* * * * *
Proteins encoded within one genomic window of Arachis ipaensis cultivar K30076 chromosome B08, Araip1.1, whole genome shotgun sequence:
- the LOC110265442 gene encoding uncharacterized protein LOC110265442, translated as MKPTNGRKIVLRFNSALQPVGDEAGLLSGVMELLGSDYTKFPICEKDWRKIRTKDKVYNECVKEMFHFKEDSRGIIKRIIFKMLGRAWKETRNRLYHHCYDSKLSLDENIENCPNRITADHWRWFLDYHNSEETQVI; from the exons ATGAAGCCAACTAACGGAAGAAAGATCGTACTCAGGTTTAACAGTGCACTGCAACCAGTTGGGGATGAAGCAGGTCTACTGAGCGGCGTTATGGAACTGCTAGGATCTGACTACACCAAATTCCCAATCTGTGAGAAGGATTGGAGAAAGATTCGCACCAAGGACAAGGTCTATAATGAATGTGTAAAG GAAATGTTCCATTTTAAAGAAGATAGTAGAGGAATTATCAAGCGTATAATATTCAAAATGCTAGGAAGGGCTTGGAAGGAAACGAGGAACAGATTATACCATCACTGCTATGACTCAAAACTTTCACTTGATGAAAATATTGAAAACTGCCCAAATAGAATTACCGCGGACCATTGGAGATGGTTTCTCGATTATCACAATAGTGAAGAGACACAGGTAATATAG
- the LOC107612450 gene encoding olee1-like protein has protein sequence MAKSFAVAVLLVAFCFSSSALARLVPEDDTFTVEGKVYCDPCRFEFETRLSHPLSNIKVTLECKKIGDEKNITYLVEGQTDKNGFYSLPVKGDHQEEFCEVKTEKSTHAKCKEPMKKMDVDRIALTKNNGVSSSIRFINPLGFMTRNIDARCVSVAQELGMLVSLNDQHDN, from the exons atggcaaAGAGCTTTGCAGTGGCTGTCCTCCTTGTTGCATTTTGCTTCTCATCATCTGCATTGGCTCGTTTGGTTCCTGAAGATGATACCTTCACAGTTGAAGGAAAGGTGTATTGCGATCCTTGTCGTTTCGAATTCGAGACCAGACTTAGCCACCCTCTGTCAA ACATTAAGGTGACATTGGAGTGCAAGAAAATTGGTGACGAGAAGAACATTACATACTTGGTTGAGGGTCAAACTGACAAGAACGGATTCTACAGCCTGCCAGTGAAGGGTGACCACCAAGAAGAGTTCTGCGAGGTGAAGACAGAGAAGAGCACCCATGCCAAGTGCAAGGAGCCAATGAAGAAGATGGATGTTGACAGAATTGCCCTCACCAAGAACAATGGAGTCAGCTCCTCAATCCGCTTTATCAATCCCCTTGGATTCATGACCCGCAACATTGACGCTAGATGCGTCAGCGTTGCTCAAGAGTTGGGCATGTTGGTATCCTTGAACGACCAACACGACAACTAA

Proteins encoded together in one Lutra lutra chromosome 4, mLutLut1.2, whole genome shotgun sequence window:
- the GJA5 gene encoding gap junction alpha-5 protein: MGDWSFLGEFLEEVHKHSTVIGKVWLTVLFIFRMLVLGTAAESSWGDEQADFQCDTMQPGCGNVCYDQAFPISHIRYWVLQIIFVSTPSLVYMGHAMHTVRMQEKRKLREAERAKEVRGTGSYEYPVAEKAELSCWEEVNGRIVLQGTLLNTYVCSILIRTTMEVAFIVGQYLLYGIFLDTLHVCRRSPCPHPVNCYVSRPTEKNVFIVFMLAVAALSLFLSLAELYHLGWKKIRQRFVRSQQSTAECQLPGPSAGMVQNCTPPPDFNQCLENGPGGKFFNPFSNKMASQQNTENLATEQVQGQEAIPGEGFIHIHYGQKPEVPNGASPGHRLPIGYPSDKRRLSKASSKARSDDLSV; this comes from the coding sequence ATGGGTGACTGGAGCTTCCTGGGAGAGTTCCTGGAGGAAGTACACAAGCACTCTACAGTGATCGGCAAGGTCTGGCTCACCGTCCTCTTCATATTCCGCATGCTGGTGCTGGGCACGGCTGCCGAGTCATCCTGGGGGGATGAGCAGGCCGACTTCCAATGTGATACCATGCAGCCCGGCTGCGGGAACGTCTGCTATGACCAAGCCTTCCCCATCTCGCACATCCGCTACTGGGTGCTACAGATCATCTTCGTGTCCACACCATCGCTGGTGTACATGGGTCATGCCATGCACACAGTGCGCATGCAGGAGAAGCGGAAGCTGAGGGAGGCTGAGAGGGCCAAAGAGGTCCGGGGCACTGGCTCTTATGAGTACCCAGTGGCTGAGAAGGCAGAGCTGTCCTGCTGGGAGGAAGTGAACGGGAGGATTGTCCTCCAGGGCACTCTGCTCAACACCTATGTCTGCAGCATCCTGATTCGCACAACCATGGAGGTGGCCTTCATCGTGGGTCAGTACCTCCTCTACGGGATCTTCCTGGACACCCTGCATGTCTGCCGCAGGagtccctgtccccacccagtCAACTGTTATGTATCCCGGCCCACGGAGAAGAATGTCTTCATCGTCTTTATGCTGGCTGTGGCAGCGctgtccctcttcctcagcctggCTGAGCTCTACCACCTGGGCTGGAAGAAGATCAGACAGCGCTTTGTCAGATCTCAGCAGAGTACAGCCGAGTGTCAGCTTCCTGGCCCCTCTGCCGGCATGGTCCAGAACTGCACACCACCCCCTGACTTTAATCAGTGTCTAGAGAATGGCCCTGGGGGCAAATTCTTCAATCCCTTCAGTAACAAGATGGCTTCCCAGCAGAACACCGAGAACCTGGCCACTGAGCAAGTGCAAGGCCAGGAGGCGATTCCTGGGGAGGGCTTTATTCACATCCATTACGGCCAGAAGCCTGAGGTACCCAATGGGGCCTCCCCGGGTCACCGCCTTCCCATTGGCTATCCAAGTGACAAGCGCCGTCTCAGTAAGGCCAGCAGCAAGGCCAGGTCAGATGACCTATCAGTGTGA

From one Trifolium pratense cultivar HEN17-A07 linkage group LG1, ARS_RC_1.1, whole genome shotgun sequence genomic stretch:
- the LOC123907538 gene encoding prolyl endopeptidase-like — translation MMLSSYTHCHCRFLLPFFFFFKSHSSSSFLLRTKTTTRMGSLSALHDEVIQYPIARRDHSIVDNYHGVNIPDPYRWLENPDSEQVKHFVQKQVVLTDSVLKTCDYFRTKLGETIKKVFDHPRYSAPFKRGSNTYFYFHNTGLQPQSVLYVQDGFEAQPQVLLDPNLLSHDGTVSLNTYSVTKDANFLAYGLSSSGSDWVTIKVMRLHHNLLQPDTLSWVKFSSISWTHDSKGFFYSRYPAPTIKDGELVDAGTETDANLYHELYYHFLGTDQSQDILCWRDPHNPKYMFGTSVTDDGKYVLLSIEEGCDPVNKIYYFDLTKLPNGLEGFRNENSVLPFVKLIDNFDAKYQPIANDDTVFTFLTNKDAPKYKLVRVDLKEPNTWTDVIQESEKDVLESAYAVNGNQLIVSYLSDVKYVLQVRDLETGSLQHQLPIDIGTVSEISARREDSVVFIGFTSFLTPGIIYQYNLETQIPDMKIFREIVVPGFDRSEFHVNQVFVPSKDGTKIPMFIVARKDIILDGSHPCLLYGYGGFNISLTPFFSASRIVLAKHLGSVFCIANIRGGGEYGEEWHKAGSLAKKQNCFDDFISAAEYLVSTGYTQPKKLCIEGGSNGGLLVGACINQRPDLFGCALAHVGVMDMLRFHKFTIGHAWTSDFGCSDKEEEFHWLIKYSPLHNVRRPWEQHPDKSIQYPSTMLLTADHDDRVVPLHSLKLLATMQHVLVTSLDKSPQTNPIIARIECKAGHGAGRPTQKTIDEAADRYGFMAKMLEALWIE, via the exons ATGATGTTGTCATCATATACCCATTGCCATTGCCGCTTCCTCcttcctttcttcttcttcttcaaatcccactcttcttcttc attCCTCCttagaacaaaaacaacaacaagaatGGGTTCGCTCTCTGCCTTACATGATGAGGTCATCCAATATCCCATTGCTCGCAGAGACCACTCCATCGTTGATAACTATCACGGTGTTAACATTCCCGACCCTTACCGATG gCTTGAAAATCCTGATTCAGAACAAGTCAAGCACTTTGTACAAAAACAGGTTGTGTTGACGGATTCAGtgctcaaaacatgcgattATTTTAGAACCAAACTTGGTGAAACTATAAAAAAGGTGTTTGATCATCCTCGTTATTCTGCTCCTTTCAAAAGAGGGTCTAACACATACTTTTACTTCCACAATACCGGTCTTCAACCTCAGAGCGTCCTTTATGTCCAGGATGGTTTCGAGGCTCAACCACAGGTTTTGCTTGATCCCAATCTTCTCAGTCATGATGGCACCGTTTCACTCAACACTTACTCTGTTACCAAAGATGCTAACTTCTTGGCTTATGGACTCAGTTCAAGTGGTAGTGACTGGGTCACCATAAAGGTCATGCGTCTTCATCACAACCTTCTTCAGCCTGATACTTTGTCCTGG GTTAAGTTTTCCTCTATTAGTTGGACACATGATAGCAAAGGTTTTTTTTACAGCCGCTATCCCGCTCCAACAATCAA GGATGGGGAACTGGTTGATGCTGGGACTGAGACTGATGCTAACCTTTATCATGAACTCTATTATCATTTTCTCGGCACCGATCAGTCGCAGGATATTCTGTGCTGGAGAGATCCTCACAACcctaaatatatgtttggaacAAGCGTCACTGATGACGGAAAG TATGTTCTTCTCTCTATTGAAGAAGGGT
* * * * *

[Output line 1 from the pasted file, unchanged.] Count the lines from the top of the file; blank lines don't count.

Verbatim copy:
Proteins encoded within one genomic window of Arachis ipaensis cultivar K30076 chromosome B08, Araip1.1, whole genome shotgun sequence: